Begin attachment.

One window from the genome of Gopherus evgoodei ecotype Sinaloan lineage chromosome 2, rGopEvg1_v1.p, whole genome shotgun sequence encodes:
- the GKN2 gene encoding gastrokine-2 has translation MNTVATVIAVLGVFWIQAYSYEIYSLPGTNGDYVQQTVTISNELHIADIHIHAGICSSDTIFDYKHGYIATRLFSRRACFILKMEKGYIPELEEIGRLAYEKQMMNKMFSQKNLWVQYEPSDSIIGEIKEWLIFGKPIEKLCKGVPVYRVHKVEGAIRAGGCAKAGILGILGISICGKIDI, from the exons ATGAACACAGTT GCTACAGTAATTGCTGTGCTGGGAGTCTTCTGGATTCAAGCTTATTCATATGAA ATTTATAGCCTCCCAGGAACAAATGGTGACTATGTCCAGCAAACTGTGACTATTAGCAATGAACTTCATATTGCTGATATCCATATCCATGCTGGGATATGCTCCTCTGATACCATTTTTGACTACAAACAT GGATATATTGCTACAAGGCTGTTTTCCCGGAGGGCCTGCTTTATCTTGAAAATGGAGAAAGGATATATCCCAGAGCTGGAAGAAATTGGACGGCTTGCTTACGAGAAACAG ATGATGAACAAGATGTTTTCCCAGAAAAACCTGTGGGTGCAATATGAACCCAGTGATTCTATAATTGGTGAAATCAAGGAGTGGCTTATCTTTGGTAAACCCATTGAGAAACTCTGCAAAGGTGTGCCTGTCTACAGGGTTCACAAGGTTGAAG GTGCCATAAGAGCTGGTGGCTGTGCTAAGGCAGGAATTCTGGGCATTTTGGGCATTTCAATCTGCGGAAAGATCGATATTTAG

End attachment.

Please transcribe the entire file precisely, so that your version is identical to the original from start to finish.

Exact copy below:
One window from the genome of Gopherus evgoodei ecotype Sinaloan lineage chromosome 2, rGopEvg1_v1.p, whole genome shotgun sequence encodes:
- the GKN2 gene encoding gastrokine-2 has translation MNTVATVIAVLGVFWIQAYSYEIYSLPGTNGDYVQQTVTISNELHIADIHIHAGICSSDTIFDYKHGYIATRLFSRRACFILKMEKGYIPELEEIGRLAYEKQMMNKMFSQKNLWVQYEPSDSIIGEIKEWLIFGKPIEKLCKGVPVYRVHKVEGAIRAGGCAKAGILGILGISICGKIDI, from the exons ATGAACACAGTT GCTACAGTAATTGCTGTGCTGGGAGTCTTCTGGATTCAAGCTTATTCATATGAA ATTTATAGCCTCCCAGGAACAAATGGTGACTATGTCCAGCAAACTGTGACTATTAGCAATGAACTTCATATTGCTGATATCCATATCCATGCTGGGATATGCTCCTCTGATACCATTTTTGACTACAAACAT GGATATATTGCTACAAGGCTGTTTTCCCGGAGGGCCTGCTTTATCTTGAAAATGGAGAAAGGATATATCCCAGAGCTGGAAGAAATTGGACGGCTTGCTTACGAGAAACAG ATGATGAACAAGATGTTTTCCCAGAAAAACCTGTGGGTGCAATATGAACCCAGTGATTCTATAATTGGTGAAATCAAGGAGTGGCTTATCTTTGGTAAACCCATTGAGAAACTCTGCAAAGGTGTGCCTGTCTACAGGGTTCACAAGGTTGAAG GTGCCATAAGAGCTGGTGGCTGTGCTAAGGCAGGAATTCTGGGCATTTTGGGCATTTCAATCTGCGGAAAGATCGATATTTAG